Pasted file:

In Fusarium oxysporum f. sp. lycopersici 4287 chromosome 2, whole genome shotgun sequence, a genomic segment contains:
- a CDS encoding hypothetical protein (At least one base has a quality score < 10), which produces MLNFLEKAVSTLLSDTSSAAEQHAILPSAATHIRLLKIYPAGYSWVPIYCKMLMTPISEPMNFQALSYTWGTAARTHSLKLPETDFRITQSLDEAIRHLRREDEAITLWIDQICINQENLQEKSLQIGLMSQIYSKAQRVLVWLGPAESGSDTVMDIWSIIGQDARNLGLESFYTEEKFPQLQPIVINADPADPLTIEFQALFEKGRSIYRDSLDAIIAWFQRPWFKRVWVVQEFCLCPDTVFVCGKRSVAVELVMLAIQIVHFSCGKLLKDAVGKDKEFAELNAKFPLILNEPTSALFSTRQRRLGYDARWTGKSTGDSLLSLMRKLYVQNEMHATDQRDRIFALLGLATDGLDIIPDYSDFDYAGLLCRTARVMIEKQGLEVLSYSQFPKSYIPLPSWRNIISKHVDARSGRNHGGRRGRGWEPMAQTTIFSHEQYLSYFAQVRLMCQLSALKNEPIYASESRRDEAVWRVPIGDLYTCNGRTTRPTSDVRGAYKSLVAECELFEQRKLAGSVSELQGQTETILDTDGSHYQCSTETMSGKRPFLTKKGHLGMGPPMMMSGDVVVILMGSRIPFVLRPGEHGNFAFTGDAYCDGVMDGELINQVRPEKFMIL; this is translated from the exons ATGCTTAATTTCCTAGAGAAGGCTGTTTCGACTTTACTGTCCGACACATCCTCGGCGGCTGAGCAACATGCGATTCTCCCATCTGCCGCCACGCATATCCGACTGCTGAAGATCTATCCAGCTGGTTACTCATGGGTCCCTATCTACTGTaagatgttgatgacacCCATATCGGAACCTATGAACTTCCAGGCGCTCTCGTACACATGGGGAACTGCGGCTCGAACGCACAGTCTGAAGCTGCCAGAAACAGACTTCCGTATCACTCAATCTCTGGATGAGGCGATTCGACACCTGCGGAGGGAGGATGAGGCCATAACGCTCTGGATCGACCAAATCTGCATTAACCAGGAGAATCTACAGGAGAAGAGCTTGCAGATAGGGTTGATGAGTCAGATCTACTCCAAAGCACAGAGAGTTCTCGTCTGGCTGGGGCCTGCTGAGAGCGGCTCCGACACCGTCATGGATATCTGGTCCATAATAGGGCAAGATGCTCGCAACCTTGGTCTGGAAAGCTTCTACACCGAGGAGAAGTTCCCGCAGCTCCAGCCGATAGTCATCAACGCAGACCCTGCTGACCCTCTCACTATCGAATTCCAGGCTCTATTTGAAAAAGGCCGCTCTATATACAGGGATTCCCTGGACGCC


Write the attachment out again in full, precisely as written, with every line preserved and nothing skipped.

In Fusarium oxysporum f. sp. lycopersici 4287 chromosome 2, whole genome shotgun sequence, a genomic segment contains:
- a CDS encoding hypothetical protein (At least one base has a quality score < 10), which produces MLNFLEKAVSTLLSDTSSAAEQHAILPSAATHIRLLKIYPAGYSWVPIYCKMLMTPISEPMNFQALSYTWGTAARTHSLKLPETDFRITQSLDEAIRHLRREDEAITLWIDQICINQENLQEKSLQIGLMSQIYSKAQRVLVWLGPAESGSDTVMDIWSIIGQDARNLGLESFYTEEKFPQLQPIVINADPADPLTIEFQALFEKGRSIYRDSLDAIIAWFQRPWFKRVWVVQEFCLCPDTVFVCGKRSVAVELVMLAIQIVHFSCGKLLKDAVGKDKEFAELNAKFPLILNEPTSALFSTRQRRLGYDARWTGKSTGDSLLSLMRKLYVQNEMHATDQRDRIFALLGLATDGLDIIPDYSDFDYAGLLCRTARVMIEKQGLEVLSYSQFPKSYIPLPSWRNIISKHVDARSGRNHGGRRGRGWEPMAQTTIFSHEQYLSYFAQVRLMCQLSALKNEPIYASESRRDEAVWRVPIGDLYTCNGRTTRPTSDVRGAYKSLVAECELFEQRKLAGSVSELQGQTETILDTDGSHYQCSTETMSGKRPFLTKKGHLGMGPPMMMSGDVVVILMGSRIPFVLRPGEHGNFAFTGDAYCDGVMDGELINQVRPEKFMIL; this is translated from the exons ATGCTTAATTTCCTAGAGAAGGCTGTTTCGACTTTACTGTCCGACACATCCTCGGCGGCTGAGCAACATGCGATTCTCCCATCTGCCGCCACGCATATCCGACTGCTGAAGATCTATCCAGCTGGTTACTCATGGGTCCCTATCTACTGTaagatgttgatgacacCCATATCGGAACCTATGAACTTCCAGGCGCTCTCGTACACATGGGGAACTGCGGCTCGAACGCACAGTCTGAAGCTGCCAGAAACAGACTTCCGTATCACTCAATCTCTGGATGAGGCGATTCGACACCTGCGGAGGGAGGATGAGGCCATAACGCTCTGGATCGACCAAATCTGCATTAACCAGGAGAATCTACAGGAGAAGAGCTTGCAGATAGGGTTGATGAGTCAGATCTACTCCAAAGCACAGAGAGTTCTCGTCTGGCTGGGGCCTGCTGAGAGCGGCTCCGACACCGTCATGGATATCTGGTCCATAATAGGGCAAGATGCTCGCAACCTTGGTCTGGAAAGCTTCTACACCGAGGAGAAGTTCCCGCAGCTCCAGCCGATAGTCATCAACGCAGACCCTGCTGACCCTCTCACTATCGAATTCCAGGCTCTATTTGAAAAAGGCCGCTCTATATACAGGGATTCCCTGGACGCC